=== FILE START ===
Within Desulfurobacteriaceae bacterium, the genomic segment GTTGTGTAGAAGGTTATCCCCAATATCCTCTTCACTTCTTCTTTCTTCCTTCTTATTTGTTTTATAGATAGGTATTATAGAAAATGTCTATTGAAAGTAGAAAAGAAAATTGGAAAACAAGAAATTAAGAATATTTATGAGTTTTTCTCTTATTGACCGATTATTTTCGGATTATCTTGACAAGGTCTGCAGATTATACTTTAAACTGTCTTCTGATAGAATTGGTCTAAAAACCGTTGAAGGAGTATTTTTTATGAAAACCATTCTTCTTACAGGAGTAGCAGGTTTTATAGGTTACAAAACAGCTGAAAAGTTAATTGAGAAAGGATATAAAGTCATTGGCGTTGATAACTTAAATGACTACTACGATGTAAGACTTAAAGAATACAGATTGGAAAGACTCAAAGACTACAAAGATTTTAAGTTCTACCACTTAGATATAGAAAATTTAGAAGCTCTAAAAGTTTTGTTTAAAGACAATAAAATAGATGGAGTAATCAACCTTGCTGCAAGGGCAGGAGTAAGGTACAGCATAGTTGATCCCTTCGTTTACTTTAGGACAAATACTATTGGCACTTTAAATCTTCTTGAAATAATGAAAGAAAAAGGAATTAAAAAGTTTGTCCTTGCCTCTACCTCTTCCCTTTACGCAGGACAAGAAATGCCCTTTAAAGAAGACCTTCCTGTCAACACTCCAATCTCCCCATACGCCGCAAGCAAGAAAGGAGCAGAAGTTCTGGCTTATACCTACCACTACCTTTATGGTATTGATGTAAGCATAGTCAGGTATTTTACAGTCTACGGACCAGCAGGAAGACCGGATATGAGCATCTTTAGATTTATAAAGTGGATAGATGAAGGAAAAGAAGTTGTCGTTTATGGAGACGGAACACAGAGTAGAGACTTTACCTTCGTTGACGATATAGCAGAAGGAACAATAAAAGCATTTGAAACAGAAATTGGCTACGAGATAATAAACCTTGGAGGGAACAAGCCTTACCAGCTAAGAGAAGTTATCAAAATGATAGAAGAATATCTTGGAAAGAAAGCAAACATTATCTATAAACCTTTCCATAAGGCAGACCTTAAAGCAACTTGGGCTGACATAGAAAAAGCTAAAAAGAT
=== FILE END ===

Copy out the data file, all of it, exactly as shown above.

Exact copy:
Within Desulfurobacteriaceae bacterium, the genomic segment GTTGTGTAGAAGGTTATCCCCAATATCCTCTTCACTTCTTCTTTCTTCCTTCTTATTTGTTTTATAGATAGGTATTATAGAAAATGTCTATTGAAAGTAGAAAAGAAAATTGGAAAACAAGAAATTAAGAATATTTATGAGTTTTTCTCTTATTGACCGATTATTTTCGGATTATCTTGACAAGGTCTGCAGATTATACTTTAAACTGTCTTCTGATAGAATTGGTCTAAAAACCGTTGAAGGAGTATTTTTTATGAAAACCATTCTTCTTACAGGAGTAGCAGGTTTTATAGGTTACAAAACAGCTGAAAAGTTAATTGAGAAAGGATATAAAGTCATTGGCGTTGATAACTTAAATGACTACTACGATGTAAGACTTAAAGAATACAGATTGGAAAGACTCAAAGACTACAAAGATTTTAAGTTCTACCACTTAGATATAGAAAATTTAGAAGCTCTAAAAGTTTTGTTTAAAGACAATAAAATAGATGGAGTAATCAACCTTGCTGCAAGGGCAGGAGTAAGGTACAGCATAGTTGATCCCTTCGTTTACTTTAGGACAAATACTATTGGCACTTTAAATCTTCTTGAAATAATGAAAGAAAAAGGAATTAAAAAGTTTGTCCTTGCCTCTACCTCTTCCCTTTACGCAGGACAAGAAATGCCCTTTAAAGAAGACCTTCCTGTCAACACTCCAATCTCCCCATACGCCGCAAGCAAGAAAGGAGCAGAAGTTCTGGCTTATACCTACCACTACCTTTATGGTATTGATGTAAGCATAGTCAGGTATTTTACAGTCTACGGACCAGCAGGAAGACCGGATATGAGCATCTTTAGATTTATAAAGTGGATAGATGAAGGAAAAGAAGTTGTCGTTTATGGAGACGGAACACAGAGTAGAGACTTTACCTTCGTTGACGATATAGCAGAAGGAACAATAAAAGCATTTGAAACAGAAATTGGCTACGAGATAATAAACCTTGGAGGGAACAAGCCTTACCAGCTAAGAGAAGTTATCAAAATGATAGAAGAATATCTTGGAAAGAAAGCAAACATTATCTATAAACCTTTCCATAAGGCAGACCTTAAAGCAACTTGGGCTGACATAGAAAAAGCTAAAAAGAT